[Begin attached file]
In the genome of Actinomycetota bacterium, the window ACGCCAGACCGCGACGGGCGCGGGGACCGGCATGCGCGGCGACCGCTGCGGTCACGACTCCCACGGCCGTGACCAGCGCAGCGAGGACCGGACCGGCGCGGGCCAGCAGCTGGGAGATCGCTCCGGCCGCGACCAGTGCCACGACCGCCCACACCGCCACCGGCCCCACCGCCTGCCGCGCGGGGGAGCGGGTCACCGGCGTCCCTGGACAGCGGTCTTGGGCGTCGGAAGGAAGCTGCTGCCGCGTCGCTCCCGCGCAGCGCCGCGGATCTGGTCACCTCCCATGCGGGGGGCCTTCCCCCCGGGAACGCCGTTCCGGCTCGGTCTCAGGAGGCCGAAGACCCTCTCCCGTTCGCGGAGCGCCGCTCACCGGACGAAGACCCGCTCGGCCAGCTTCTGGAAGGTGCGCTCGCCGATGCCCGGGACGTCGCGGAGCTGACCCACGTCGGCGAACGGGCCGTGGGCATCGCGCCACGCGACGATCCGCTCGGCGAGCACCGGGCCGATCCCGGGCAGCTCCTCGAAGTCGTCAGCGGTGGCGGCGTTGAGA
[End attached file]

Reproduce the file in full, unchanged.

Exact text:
In the genome of Actinomycetota bacterium, the window ACGCCAGACCGCGACGGGCGCGGGGACCGGCATGCGCGGCGACCGCTGCGGTCACGACTCCCACGGCCGTGACCAGCGCAGCGAGGACCGGACCGGCGCGGGCCAGCAGCTGGGAGATCGCTCCGGCCGCGACCAGTGCCACGACCGCCCACACCGCCACCGGCCCCACCGCCTGCCGCGCGGGGGAGCGGGTCACCGGCGTCCCTGGACAGCGGTCTTGGGCGTCGGAAGGAAGCTGCTGCCGCGTCGCTCCCGCGCAGCGCCGCGGATCTGGTCACCTCCCATGCGGGGGGCCTTCCCCCCGGGAACGCCGTTCCGGCTCGGTCTCAGGAGGCCGAAGACCCTCTCCCGTTCGCGGAGCGCCGCTCACCGGACGAAGACCCGCTCGGCCAGCTTCTGGAAGGTGCGCTCGCCGATGCCCGGGACGTCGCGGAGCTGACCCACGTCGGCGAACGGGCCGTGGGCATCGCGCCACGCGACGATCCGCTCGGCGAGCACCGGGCCGATCCCGGGCAGCTCCTCGAAGTCGTCAGCGGTGGCGGCGTTGAGA